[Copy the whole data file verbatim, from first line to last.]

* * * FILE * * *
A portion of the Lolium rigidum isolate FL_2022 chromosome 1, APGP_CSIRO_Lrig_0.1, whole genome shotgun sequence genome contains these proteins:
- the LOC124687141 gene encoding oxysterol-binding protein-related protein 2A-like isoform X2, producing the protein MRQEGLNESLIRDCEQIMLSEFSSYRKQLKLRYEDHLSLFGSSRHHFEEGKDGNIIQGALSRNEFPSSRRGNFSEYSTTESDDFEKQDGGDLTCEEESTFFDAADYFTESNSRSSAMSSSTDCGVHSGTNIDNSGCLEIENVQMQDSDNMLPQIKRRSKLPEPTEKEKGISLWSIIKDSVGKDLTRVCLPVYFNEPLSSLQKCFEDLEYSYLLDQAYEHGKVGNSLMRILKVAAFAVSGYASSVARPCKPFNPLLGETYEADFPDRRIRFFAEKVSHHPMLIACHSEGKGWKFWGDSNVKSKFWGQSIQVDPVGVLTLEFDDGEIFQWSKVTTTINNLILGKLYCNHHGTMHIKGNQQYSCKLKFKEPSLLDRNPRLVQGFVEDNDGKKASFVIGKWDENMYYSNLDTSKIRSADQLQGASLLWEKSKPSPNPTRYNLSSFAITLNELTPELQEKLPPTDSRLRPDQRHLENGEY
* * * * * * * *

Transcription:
A portion of the Lolium rigidum isolate FL_2022 chromosome 1, APGP_CSIRO_Lrig_0.1, whole genome shotgun sequence genome contains these proteins:
- the LOC124687141 gene encoding oxysterol-binding protein-related protein 2A-like isoform X2, producing the protein MRQEGLNESLIRDCEQIMLSEFSSYRKQLKLRYEDHLSLFGSSRHHFEEGKDGNIIQGALSRNEFPSSRRGNFSEYSTTESDDFEKQDGGDLTCEEESTFFDAADYFTESNSRSSAMSSSTDCGVHSGTNIDNSGCLEIENVQMQDSDNMLPQIKRRSKLPEPTEKEKGISLWSIIKDSVGKDLTRVCLPVYFNEPLSSLQKCFEDLEYSYLLDQAYEHGKVGNSLMRILKVAAFAVSGYASSVARPCKPFNPLLGETYEADFPDRRIRFFAEKVSHHPMLIACHSEGKGWKFWGDSNVKSKFWGQSIQVDPVGVLTLEFDDGEIFQWSKVTTTINNLILGKLYCNHHGTMHIKGNQQYSCKLKFKEPSLLDRNPRLVQGFVEDNDGKKASFVIGKWDENMYYSNLDTSKIRSADQLQGASLLWEKSKPSPNPTRYNLSSFAITLNELTPELQEKLPPTDSRLRPDQRHLENGEY